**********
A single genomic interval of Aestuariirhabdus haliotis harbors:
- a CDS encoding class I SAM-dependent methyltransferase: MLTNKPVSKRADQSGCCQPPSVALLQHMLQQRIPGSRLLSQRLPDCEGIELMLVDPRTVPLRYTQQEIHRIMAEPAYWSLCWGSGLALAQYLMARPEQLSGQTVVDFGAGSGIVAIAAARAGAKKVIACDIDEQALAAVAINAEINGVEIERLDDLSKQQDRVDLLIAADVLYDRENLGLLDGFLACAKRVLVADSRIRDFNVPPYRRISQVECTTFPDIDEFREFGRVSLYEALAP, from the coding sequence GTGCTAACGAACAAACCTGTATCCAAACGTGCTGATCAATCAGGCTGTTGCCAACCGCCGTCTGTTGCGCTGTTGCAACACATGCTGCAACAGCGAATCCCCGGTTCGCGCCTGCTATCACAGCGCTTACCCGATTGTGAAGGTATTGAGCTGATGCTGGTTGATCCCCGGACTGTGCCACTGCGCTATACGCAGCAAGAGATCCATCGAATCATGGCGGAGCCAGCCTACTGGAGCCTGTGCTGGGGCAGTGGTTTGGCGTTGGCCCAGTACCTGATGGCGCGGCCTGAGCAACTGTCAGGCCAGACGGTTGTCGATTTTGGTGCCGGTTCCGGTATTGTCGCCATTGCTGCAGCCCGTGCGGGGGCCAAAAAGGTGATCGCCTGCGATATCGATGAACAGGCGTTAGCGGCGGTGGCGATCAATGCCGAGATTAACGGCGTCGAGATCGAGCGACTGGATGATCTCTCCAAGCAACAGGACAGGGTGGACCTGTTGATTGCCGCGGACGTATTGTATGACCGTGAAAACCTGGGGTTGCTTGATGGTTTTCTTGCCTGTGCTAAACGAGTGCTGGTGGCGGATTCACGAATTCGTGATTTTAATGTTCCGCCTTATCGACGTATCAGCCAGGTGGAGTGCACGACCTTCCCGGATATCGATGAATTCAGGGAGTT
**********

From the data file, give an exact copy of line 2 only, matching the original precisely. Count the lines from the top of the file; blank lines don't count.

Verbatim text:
- a CDS encoding class I SAM-dependent methyltransferase: MLTNKPVSKRADQSGCCQPPSVALLQHMLQQRIPGSRLLSQRLPDCEGIELMLVDPRTVPLRYTQQEIHRIMAEPAYWSLCWGSGLALAQYLMARPEQLSGQTVVDFGAGSGIVAIAAARAGAKKVIACDIDEQALAAVAINAEINGVEIERLDDLSKQQDRVDLLIAADVLYDRENLGLLDGFLACAKRVLVADSRIRDFNVPPYRRISQVECTTFPDIDEFREFGRVSLYEALAP, from the coding sequence GTGCTAACGAACAAACCTGTATCCAAACGTGCTGATCAATCAGGCTGTTGCCAACCGCCGTCTGTTGCGCTGTTGCAACACATGCTGCAACAGCGAATCCCCGGTTCGCGCCTGCTATCACAGCGCTTACCCGATTGTGAAGGTATTGAGCTGATGCTGGTTGATCCCCGGACTGTGCCACTGCGCTATACGCAGCAAGAGATCCATCGAATCATGGCGGAGCCAGCCTACTGGAGCCTGTGCTGGGGCAGTGGTTTGGCGTTGGCCCAGTACCTGATGGCGCGGCCTGAGCAACTGTCAGGCCAGACGGTTGTCGATTTTGGTGCCGGTTCCGGTATTGTCGCCATTGCTGCAGCCCGTGCGGGGGCCAAAAAGGTGATCGCCTGCGATATCGATGAACAGGCGTTAGCGGCGGTGGCGATCAATGCCGAGATTAACGGCGTCGAGATCGAGCGACTGGATGATCTCTCCAAGCAACAGGACAGGGTGGACCTGTTGATTGCCGCGGACGTATTGTATGACCGTGAAAACCTGGGGTTGCTTGATGGTTTTCTTGCCTGTGCTAAACGAGTGCTGGTGGCGGATTCACGAATTCGTGATTTTAATGTTCCGCCTTATCGACGTATCAGCCAGGTGGAGTGCACGACCTTCCCGGATATCGATGAATTCAGGGAGTT